Tom Lantos Human Rights Commission: State of Exception in El Salvador | Virtual Hearing


State of Exception in El Salvador

Monday, September 12, 2022 - 12:00pm

Tom Lantos Human Rights Commission hearing on the ongoing state of exception in El Salvador and its consequences for human rights.

On March 27, following an explosion of violence that resulted in 62 homicides in a single day, reportedly due to the rupture of negotiations between the government of El Salvador and gang leaders, President Nayib Bukele requested and the national assembly approved a state of exception that suspended the rights to freedom of expression, association and due process. Initially authorized for 30 days, the state of exception has been renewed five times and remains in force. Domestic and international human rights organizations, the State Department, the Inter-American Commission on Human Rights and the U.N. High Commissioner for Human Rights have raised concerns about human rights violations occurring due to the implementation of the state of exception. According to official sources, as of August 23, 2022, more than 50,000 individuals, whom Salvadoran officials have variously referred to as “criminals” and “terrorists,” had been detained under the state of exception. Of these, 44,000 had been placed in indefinite preventive detention in overcrowded prisons with little or no access to counsel or evidence presented against them. Also as of August, at least nine prominent Salvadoran journalists have fled the country after being harassed, threatened and surveilled in the aftermath of a new media law penalizing some reporting on criminal groups. The situation reinforces concerns over growing authoritarian tendencies and deteriorating rule of law in El Salvador and the Central American region.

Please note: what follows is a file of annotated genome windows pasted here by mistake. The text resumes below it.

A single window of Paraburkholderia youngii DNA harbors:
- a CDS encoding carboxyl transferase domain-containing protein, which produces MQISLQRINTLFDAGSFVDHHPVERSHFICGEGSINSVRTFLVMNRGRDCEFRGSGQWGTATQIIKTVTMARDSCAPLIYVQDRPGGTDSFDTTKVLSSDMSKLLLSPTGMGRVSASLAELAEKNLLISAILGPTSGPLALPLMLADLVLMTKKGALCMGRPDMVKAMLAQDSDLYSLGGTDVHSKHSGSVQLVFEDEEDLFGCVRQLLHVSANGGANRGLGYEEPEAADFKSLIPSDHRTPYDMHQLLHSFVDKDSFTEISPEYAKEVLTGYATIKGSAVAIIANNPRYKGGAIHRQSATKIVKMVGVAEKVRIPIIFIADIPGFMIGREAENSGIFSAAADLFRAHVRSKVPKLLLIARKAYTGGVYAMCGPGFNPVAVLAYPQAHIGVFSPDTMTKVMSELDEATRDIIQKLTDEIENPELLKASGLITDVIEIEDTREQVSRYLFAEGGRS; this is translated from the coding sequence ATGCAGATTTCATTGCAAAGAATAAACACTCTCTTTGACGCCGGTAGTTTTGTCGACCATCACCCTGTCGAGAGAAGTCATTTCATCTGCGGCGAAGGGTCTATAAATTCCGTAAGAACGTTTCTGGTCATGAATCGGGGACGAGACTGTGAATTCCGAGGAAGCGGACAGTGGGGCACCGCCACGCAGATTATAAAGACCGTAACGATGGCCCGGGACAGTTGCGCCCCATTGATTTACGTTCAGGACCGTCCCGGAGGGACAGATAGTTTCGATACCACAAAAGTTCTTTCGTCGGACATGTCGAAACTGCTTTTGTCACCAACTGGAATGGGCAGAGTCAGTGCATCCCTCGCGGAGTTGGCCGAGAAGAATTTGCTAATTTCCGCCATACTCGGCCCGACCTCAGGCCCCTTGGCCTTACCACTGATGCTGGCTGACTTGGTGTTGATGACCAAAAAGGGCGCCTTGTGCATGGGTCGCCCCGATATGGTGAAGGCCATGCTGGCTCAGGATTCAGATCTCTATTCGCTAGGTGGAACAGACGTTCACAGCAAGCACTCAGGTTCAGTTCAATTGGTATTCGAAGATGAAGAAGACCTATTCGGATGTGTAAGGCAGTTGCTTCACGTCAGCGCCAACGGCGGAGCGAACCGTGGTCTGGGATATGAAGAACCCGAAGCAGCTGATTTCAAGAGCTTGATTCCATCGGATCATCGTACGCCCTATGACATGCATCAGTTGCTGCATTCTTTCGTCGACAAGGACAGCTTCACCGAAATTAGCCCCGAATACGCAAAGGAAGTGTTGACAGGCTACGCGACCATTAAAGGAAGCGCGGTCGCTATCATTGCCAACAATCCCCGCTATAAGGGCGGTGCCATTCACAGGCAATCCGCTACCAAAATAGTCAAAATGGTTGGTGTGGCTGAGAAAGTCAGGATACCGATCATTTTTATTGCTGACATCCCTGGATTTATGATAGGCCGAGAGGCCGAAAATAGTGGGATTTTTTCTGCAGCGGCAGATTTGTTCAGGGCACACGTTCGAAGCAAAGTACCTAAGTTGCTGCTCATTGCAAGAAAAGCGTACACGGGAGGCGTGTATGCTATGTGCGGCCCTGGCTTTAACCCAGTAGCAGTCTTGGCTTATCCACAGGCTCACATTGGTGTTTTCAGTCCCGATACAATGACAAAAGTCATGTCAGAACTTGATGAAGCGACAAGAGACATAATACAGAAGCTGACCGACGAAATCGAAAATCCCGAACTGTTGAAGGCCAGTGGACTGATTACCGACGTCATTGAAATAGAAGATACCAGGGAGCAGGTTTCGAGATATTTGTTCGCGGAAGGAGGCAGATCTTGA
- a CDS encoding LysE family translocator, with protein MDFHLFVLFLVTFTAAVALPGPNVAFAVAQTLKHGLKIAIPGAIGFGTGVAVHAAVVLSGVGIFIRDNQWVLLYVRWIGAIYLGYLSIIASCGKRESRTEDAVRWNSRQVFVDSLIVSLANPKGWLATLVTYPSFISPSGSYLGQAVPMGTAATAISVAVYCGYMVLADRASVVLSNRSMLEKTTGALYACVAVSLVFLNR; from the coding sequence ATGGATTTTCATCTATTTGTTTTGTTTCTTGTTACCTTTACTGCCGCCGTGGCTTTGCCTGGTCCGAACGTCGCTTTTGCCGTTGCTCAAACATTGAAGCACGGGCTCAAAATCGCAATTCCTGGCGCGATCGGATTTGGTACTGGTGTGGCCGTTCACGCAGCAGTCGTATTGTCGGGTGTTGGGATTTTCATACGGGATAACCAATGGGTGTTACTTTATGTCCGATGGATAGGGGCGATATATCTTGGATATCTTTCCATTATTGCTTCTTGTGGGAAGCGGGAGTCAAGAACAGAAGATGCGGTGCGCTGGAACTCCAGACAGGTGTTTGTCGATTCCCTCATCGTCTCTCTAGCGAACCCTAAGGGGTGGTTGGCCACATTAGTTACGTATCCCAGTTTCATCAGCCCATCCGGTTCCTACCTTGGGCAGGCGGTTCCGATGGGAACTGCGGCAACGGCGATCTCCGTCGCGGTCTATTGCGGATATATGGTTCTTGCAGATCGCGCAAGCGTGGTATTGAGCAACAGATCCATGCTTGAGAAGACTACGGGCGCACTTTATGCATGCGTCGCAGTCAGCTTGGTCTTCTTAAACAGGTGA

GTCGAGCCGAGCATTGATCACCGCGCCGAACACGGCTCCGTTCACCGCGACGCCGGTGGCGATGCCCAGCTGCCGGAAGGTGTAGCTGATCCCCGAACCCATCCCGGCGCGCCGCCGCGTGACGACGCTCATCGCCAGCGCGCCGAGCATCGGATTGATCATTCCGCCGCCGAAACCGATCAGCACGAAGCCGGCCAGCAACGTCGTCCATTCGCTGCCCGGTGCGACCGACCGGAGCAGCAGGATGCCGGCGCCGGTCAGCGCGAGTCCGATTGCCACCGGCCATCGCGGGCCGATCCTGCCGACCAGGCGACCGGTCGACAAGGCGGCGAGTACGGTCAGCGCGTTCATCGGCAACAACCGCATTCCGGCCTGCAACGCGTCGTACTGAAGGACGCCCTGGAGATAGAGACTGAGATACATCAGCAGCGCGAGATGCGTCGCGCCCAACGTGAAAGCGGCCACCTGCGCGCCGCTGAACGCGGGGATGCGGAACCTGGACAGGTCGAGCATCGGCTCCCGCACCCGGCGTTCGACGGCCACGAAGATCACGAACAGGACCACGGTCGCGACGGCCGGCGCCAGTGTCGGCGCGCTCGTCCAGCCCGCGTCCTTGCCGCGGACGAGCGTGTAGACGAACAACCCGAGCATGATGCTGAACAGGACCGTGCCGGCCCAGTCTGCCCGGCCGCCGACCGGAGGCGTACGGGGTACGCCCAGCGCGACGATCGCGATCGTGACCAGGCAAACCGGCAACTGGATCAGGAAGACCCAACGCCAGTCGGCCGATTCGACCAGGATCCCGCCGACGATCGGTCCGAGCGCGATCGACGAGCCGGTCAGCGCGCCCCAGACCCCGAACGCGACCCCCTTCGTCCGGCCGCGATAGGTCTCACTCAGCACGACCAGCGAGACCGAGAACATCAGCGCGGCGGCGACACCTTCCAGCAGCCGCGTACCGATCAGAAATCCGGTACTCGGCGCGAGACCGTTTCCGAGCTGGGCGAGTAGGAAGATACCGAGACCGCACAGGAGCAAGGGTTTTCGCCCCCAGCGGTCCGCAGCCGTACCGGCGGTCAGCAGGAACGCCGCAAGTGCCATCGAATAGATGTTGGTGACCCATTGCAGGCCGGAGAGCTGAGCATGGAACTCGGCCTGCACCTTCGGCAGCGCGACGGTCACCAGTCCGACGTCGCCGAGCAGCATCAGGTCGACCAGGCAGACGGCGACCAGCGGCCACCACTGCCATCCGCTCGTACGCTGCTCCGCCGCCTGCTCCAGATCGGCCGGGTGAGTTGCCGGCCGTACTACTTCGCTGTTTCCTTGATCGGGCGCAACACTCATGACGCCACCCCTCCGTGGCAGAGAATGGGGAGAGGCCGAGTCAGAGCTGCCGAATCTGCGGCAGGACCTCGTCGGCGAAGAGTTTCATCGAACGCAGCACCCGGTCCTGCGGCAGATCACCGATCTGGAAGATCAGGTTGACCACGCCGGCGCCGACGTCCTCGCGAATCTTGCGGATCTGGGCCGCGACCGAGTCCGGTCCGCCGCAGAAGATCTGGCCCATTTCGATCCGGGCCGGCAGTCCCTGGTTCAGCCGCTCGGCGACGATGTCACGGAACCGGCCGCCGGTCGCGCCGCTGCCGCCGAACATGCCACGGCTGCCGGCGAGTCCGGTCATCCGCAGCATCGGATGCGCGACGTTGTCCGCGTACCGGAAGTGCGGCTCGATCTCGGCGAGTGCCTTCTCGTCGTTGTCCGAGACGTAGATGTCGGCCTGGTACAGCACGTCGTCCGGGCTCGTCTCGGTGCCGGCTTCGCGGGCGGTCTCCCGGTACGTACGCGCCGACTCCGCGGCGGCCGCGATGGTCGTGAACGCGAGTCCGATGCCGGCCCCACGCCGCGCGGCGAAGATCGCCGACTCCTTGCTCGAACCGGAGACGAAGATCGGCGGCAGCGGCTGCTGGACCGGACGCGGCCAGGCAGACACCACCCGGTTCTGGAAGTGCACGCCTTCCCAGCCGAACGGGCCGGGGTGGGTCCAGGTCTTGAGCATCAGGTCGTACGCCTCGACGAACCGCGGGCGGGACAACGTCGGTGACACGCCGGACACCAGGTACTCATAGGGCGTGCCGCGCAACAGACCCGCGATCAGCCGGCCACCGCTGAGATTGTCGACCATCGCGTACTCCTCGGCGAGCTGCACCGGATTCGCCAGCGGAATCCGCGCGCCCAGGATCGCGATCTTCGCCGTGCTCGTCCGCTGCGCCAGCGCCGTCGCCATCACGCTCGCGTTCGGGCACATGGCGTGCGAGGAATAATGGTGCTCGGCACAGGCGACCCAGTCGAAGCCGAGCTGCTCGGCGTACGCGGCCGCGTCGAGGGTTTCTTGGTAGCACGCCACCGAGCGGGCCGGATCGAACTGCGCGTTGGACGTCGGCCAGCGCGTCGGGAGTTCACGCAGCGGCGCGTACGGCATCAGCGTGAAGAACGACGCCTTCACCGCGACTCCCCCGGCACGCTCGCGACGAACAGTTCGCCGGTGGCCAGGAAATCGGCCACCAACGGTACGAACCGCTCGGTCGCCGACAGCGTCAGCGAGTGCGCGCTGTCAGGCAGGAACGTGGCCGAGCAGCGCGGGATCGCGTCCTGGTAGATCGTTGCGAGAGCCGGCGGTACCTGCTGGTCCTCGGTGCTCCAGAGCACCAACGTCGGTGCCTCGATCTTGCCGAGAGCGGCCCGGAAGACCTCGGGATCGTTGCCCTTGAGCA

Witnesses will examine the implications of the state of exception and discuss how to strengthen support for human rights and rule of law in El Salvador in the current context.



117th Congress